October 1999 / School Safety

Question Mark
Ask the Superintendent: School Safety
Superintendent's Column
Peninsula Clarion
D. Peterson

October 1999

QUESTION: With all the coverage of terrible events happening at schools, what are you doing to keep my child safe at school?

This seems to be the million-dollar question this year. There is not a group that I speak to that isn’t concerned about safety in the schools. You are right - there has been lots of coverage of tragic events like Columbine High School and right here in Bethel, Alaska, where a principal and student were killed three years ago. Similarly, we hear a lot more about airplane crashes than we do about car crashes although we know air travel to be statistically safer. Reports of violence in a school receive much more attention and spark fear in all because they involve children.

Unfortunately, we can not guarantee safety at school any more than we can guarantee that nothing bad will happen to you at home or on your way to work tomorrow. We can, and do, take steps to try and minimize the risks. Schools continue to be one of the safest places in our community, but we expect schools to be “exempt” from the problems of society. That isn’t always the case. Schools are a reflection of society and as society changes, so do schools. Fortunately, national declines in fighting and weapon carrying among US adolescents between 1991 and 1997 are encouraging and consistent with declines in homicide, non-fatal victimization, and school crime rates (Journal of American Medical Association, August 4, 1999). Recent events have shown us that school violence can happen anywhere, therefore the discussion about “what if” is important to have.

Frankly, from my perspective as a parent or as the Superintendent, one violent incident in our schools is too many. At the beginning of the year, I challenged all of our employees not to simply strive for safe schools, but to work toward peaceful schools, where students feel comfortable, connected, and where great learning occurs free of prejudice. It’s interesting to note that a couple of years ago when a national reviewer talked to students about how safe they felt in Kenai Peninsula schools, many of the children responded that they knew what to do in an earthquake. The reviewer said that this was the only part of the country he’d heard that response and that our children really seemed quite innocent – that’s the way I’d love to keep things.

We can talk for days, but you probably care more about what we are doing as a school district to help make schools a safer place to be. Here are some things:

  • Reviewing and enforcing procedures on school visitors.
  • Providing assistance and counseling for potentially violent students and an alternative educational setting if necessary.
  • Meeting with law enforcement personnel to discuss necessary support and actions should a critical incident occur.
  • Requiring all schools to follow a District Critical Incident Plan and providing training to administrators, staff, and students. Two main components are “shelter in place” and “evacuate.” Students are familiar with evacuation because of the required fire drills. However, depending on the situation, they may need to “lock down” on a moment’s notice to remain safe. We want everyone to be able to do this quickly, and a minimum of panic.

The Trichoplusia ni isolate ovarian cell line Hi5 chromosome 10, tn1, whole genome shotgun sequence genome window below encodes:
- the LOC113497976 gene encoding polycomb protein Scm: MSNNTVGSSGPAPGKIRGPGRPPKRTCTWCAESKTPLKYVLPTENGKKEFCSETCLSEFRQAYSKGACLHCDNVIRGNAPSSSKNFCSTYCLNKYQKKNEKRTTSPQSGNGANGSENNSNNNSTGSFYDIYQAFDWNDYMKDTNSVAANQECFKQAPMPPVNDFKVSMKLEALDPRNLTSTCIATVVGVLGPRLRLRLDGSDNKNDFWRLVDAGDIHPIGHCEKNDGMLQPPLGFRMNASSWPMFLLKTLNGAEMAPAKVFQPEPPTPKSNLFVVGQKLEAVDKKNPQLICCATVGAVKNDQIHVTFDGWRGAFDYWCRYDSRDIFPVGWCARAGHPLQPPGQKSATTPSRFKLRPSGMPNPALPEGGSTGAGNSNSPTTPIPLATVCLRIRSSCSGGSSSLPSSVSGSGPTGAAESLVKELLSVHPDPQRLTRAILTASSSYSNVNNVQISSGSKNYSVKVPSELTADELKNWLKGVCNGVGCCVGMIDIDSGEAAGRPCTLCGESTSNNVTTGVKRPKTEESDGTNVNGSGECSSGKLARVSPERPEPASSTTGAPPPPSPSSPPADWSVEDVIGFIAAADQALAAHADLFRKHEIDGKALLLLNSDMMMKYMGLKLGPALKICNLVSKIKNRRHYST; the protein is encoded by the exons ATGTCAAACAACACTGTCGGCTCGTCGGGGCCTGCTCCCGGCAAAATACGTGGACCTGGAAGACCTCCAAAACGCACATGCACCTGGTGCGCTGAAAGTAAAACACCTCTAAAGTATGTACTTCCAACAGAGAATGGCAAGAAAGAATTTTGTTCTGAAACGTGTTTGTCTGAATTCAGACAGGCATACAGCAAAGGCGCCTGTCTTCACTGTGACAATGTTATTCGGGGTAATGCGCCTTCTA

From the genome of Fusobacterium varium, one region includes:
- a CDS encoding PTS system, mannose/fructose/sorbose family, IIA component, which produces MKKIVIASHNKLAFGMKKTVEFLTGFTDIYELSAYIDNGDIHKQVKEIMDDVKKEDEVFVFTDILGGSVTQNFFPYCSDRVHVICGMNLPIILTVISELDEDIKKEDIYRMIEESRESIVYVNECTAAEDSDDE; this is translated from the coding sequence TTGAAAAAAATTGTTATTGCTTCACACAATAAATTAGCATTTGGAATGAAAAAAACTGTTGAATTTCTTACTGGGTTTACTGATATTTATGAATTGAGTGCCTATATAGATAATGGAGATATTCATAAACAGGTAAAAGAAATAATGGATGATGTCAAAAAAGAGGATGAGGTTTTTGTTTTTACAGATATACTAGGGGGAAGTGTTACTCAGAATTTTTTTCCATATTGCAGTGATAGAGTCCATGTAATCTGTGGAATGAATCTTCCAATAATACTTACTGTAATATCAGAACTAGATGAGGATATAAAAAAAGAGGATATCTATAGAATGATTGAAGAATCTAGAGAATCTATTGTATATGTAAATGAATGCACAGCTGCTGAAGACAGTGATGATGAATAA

• Advising parents what they should do/not do in case of emergency. The staff will be focused on meeting the immediate needs of children in their care. We would ask parents to tune to their local radio station for information. We don’t want to jam precious telephone lines necessary for emergency communications. We also request that parents wait until an announcement is made before proceeding to the school to collect children.
  • Informing students and parents regarding district policies and state laws, especially in the area of weapons and violence, and enforcing those policies.
  • Providing training in promising programs that prevent bullying and help all students to be successful in schools.

What can parents do to help? In my previous roles as principal in the District and as the “complaint person”, I have definitely seen a troubling trend over the last six years. Let me give you an example. When I got in trouble as a child and the teacher wrote a note home regarding discipline, I was in big trouble. That isn’t necessarily the case any more. When I call a student’s home regarding a discipline situation, responses often fall into two broad categories - 1) thank you for the information, I’ll follow up at home, or 2) that’s the school’s problem and my child couldn’t have done that (whatever that is) unless he/she had good reason. What I’ve noticed is that the number of parents whose immediate response falls into the second category has increased dramatically. Don’t get me wrong – I believe it is the role of the parent to advocate for their child. However, it is to the detriment of all involved to justify behavior or actions that clearly violate school rules and expectations. Please ask questions. Please believe there may be more to the story than your child is telling you. Please understand that it school administrators have the job of keeping all children as safe as possible and that means setting limits for student behavior. It is important to remember that in order to eliminate violence in our schools, we will all need to work together.